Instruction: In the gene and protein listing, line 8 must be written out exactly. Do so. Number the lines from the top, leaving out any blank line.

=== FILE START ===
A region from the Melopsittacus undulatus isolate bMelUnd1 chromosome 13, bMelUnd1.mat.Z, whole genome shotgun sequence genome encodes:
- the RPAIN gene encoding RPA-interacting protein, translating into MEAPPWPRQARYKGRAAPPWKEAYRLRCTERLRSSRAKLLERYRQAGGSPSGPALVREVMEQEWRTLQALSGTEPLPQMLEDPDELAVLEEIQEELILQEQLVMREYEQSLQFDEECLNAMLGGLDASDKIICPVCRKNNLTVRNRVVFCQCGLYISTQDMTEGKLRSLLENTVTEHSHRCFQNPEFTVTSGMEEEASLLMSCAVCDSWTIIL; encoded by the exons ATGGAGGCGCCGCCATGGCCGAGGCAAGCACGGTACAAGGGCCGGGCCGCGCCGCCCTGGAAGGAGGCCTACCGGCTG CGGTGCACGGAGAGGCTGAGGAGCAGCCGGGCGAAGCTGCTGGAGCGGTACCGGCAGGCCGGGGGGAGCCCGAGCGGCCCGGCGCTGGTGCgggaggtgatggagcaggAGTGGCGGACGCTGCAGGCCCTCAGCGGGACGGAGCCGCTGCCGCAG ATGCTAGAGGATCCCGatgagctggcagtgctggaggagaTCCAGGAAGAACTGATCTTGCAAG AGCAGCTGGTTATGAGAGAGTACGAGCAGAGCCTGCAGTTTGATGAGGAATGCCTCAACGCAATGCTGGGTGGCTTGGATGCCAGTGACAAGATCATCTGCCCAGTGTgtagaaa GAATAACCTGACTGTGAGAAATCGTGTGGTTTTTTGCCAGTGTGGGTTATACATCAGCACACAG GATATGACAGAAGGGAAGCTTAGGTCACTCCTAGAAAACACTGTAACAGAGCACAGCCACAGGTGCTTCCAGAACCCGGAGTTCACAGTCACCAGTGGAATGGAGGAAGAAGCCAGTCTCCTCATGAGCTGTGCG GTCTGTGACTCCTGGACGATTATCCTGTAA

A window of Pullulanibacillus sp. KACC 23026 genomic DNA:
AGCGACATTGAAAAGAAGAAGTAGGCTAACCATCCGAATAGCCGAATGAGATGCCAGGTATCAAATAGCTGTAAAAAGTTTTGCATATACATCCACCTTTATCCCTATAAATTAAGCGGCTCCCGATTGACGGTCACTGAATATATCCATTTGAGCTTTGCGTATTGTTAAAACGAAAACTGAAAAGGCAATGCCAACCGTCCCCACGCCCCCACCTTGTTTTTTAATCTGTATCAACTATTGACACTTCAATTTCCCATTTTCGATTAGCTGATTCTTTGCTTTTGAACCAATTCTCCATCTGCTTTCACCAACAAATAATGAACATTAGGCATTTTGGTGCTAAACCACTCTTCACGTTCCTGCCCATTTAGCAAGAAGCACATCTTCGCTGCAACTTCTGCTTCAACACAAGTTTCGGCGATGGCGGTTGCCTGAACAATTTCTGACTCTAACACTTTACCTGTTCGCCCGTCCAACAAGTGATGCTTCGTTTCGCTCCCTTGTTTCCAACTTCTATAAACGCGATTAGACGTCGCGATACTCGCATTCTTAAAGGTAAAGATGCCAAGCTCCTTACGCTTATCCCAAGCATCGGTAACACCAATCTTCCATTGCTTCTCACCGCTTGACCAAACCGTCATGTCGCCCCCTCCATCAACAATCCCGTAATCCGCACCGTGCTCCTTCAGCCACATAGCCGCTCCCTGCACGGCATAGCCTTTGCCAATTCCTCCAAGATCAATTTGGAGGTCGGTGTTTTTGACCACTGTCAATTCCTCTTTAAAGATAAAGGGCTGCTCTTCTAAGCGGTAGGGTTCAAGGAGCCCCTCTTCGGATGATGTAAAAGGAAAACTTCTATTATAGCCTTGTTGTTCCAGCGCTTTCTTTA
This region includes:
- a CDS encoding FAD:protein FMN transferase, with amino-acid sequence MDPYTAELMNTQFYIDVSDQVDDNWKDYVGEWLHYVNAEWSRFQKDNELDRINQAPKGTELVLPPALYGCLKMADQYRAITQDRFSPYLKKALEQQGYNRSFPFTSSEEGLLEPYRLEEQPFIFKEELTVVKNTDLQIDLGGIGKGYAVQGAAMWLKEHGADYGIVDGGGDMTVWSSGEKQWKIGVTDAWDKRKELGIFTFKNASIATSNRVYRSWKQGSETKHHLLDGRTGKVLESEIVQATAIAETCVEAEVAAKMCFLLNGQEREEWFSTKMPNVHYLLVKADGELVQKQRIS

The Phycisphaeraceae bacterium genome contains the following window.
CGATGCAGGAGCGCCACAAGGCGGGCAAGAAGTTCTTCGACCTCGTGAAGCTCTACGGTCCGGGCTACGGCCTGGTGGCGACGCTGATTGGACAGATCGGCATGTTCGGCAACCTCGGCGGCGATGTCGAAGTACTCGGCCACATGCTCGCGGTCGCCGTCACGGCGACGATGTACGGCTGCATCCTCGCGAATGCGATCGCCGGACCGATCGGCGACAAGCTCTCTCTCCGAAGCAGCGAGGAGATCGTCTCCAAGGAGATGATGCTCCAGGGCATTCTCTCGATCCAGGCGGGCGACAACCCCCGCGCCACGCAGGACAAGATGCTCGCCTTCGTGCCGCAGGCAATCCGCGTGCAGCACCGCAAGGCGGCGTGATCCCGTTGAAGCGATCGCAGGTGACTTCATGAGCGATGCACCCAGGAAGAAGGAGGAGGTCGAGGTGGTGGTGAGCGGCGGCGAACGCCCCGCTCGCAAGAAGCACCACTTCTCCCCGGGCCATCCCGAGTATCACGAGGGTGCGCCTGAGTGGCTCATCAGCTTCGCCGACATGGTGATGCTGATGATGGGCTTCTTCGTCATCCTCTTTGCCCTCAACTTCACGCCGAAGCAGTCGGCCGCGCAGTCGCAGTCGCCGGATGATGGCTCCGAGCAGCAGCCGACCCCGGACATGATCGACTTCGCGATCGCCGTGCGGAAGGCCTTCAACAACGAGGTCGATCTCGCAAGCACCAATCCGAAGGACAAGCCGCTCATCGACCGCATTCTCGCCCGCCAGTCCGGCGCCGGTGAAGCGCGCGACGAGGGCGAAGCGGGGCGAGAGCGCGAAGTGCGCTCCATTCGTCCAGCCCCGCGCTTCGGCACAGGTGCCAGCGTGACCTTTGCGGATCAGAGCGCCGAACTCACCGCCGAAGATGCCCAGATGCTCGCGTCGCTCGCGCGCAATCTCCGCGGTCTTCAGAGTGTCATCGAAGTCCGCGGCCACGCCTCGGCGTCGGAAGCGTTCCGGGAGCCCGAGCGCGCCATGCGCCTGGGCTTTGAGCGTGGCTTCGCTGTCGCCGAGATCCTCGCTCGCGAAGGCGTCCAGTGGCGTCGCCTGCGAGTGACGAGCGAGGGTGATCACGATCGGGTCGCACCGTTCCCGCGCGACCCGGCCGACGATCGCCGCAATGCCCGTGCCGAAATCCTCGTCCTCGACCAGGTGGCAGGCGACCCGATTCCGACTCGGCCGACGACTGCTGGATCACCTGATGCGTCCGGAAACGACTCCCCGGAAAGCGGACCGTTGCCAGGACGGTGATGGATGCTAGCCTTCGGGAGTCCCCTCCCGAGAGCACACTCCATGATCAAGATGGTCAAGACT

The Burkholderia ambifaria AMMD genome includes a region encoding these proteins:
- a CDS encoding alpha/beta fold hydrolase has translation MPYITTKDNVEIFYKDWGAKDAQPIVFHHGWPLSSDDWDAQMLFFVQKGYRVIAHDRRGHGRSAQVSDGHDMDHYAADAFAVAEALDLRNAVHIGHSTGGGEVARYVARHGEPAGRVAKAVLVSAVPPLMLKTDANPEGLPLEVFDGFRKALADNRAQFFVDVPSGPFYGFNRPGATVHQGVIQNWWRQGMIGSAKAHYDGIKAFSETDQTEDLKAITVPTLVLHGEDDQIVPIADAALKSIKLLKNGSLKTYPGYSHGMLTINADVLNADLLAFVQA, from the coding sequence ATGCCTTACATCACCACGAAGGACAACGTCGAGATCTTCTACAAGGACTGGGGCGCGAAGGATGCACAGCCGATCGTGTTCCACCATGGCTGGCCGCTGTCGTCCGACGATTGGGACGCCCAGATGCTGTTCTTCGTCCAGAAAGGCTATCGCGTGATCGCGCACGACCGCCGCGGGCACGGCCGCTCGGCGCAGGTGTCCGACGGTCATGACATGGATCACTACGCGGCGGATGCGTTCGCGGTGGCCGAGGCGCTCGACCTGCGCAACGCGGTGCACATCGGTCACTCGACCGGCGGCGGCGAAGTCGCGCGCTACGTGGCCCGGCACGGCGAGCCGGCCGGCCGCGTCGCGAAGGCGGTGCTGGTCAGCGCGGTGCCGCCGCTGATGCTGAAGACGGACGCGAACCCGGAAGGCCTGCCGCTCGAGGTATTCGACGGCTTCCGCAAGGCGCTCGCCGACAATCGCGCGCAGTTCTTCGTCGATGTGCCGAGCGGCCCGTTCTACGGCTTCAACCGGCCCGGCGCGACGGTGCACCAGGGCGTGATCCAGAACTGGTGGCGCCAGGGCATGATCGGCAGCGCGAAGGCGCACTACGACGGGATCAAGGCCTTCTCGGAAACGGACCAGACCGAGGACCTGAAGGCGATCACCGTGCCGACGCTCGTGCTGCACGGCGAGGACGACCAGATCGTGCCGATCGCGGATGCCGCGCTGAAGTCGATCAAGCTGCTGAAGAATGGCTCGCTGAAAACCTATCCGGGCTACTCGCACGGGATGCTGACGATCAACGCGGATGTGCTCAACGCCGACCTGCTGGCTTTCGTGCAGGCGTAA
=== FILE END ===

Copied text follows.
CGATGCAGGAGCGCCACAAGGCGGGCAAGAAGTTCTTCGACCTCGTGAAGCTCTACGGTCCGGGCTACGGCCTGGTGGCGACGCTGATTGGACAGATCGGCATGTTCGGCAACCTCGGCGGCGATGTCGAAGTACTCGGCCACATGCTCGCGGTCGCCGTCACGGCGACGATGTACGGCTGCATCCTCGCGAATGCGATCGCCGGACCGATCGGCGACAAGCTCTCTCTCCGAAGCAGCGAGGAGATCGTCTCCAAGGAGATGATGCTCCAGGGCATTCTCTCGATCCAGGCGGGCGACAACCCCCGCGCCACGCAGGACAAGATGCTCGCCTTCGTGCCGCAGGCAATCCGCGTGCAGCACCGCAAGGCGGCGTGATCCCGTTGAAGCGATCGCAGGTGACTTCATGAGCGATGCACCCAGGAAGAAGGAGGAGGTCGAGGTGGTGGTGAGCGGCGGCGAACGCCCCGCTCGCAAGAAGCACCACTTCTCCCCGGGCCATCCCGAGTATCACGAGGGTGCGCCTGAGTGGCTCATCAGCTTCGCCGACATGGTGATGCTGATGATGGGCTTCTTCGTCATCCTCTTTGCCCTCAACTTCACGCCGAAGCAGTCGGCCGCGCAGTCGCAGTCGCCGGATGATGGCTCCGAGCAGCAGCCGACCCCGGACATGATCGACTTCGCGATCGCCGTGCGGAAGGCCTTCAACAACGAGGTCGATCTCGCAAGCACCAATCCGAAGGACAAGCCGCTCATCGACCGCATTCTCGCCCGCCAGTCCGGCGCCGGTGAAGCGCGCGACGAGGGCGAAGCGGGGCGAGAGCGCGAAGTGCGCTCCATTCGTCCAGCCCCGCGCTTCGGCACAGGTGCCAGCGTGACCTTTGCGGATCAGAGCGCCGAACTCACCGCCGAAGATGCCCAGATGCTCGCGTCGCTCGCGCGCAATCTCCGCGGTCTTCAGAGTGTCATCGAAGTCCGCGGCCACGCCTCGGCGTCGGAAGCGTTCCGGGAGCCCGAGCGCGCCATGCGCCTGGGCTTTGAGCGTGGCTTCGCTGTCGCCGAGATCCTCGCTCGCGAAGGCGTCCAGTGGCGTCGCCTGCGAGTGACGAGCGAGGGTGATCACGATCGGGTCGCACCGTTCCCGCGCGACCCGGCCGACGATCGCCGCAATGCCCGTGCCGAAATCCTCGTCCTCGACCAGGTGGCAGGCGACCCGATTCCGACTCGGCCGACGACTGCTGGATCACCTGATGCGTCCGGAAACGACTCCCCGGAAAGCGGACCGTTGCCAGGACGGTGATGGATGCTAGCCTTCGGGAGTCCCCTCCCGAGAGCACACTCCATGATCAAGATGGTCAAGACT